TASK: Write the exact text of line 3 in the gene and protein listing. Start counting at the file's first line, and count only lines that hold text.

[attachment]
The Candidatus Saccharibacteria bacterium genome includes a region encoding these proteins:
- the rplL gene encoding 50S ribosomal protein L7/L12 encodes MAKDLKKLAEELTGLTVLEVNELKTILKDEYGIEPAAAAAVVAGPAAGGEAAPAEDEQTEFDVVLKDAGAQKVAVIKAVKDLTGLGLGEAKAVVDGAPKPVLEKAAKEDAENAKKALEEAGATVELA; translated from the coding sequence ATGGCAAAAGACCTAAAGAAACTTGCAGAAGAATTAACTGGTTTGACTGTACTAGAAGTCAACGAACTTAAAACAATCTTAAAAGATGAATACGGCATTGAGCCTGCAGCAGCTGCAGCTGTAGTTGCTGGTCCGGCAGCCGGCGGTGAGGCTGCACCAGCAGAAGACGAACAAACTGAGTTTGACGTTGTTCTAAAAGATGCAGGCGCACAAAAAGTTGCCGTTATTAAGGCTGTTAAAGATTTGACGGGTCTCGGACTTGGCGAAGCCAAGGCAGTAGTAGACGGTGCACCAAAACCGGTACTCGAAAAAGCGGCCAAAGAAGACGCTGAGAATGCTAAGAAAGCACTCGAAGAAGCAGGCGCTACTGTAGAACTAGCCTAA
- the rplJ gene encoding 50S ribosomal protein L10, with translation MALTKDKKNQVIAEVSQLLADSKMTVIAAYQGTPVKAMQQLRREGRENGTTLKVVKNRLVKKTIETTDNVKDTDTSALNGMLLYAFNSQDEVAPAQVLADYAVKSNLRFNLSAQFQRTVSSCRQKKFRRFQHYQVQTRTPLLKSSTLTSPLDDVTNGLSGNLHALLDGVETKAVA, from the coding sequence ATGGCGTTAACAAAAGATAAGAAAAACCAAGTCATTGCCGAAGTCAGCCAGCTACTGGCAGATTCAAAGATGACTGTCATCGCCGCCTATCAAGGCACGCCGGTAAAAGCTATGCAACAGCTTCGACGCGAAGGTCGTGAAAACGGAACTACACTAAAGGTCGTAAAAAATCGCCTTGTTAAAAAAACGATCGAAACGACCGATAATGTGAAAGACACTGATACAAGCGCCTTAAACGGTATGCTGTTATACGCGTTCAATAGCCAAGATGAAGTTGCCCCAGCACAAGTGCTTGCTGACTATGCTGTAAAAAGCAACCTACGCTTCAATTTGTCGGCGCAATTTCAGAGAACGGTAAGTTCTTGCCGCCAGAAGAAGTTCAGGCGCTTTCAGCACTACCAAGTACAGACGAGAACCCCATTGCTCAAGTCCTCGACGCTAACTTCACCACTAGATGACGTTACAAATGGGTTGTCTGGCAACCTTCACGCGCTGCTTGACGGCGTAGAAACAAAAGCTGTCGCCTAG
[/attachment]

- the rplJ gene encoding 50S ribosomal protein L10, with translation MALTKDKKNQVIAEVSQLLADSKMTVIAAYQGTPVKAMQQLRREGRENGTTLKVVKNRLVKKTIETTDNVKDTDTSALNGMLLYAFNSQDEVAPAQVLADYAVKSNLRFNLSAQFQRTVSSCRQKKFRRFQHYQVQTRTPLLKSSTLTSPLDDVTNGLSGNLHALLDGVETKAVA, from the coding sequence ATGGCGTTAACAAAAGATAAGAAAAACCAAGTCATTGCCGAAGTCAGCCAGCTACTGGCAGATTCAAAGATGACTGTCATCGCCGCCTATCAAGGCACGCCGGTAAAAGCTATGCAACAGCTTCGACGCGAAGGTCGTGAAAACGGAACTACACTAAAGGTCGTAAAAAATCGCCTTGTTAAAAAAACGATCGAAACGACCGATAATGTGAAAGACACTGATACAAGCGCCTTAAACGGTATGCTGTTATACGCGTTCAATAGCCAAGATGAAGTTGCCCCAGCACAAGTGCTTGCTGACTATGCTGTAAAAAGCAACCTACGCTTCAATTTGTCGGCGCAATTTCAGAGAACGGTAAGTTCTTGCCGCCAGAAGAAGTTCAGGCGCTTTCAGCACTACCAAGTACAGACGAGAACCCCATTGCTCAAGTCCTCGACGCTAACTTCACCACTAGATGACGTTACAAATGGGTTGTCTGGCAACCTTCACGCGCTGCTTGACGGCGTAGAAACAAAAGCTGTCGCCTAG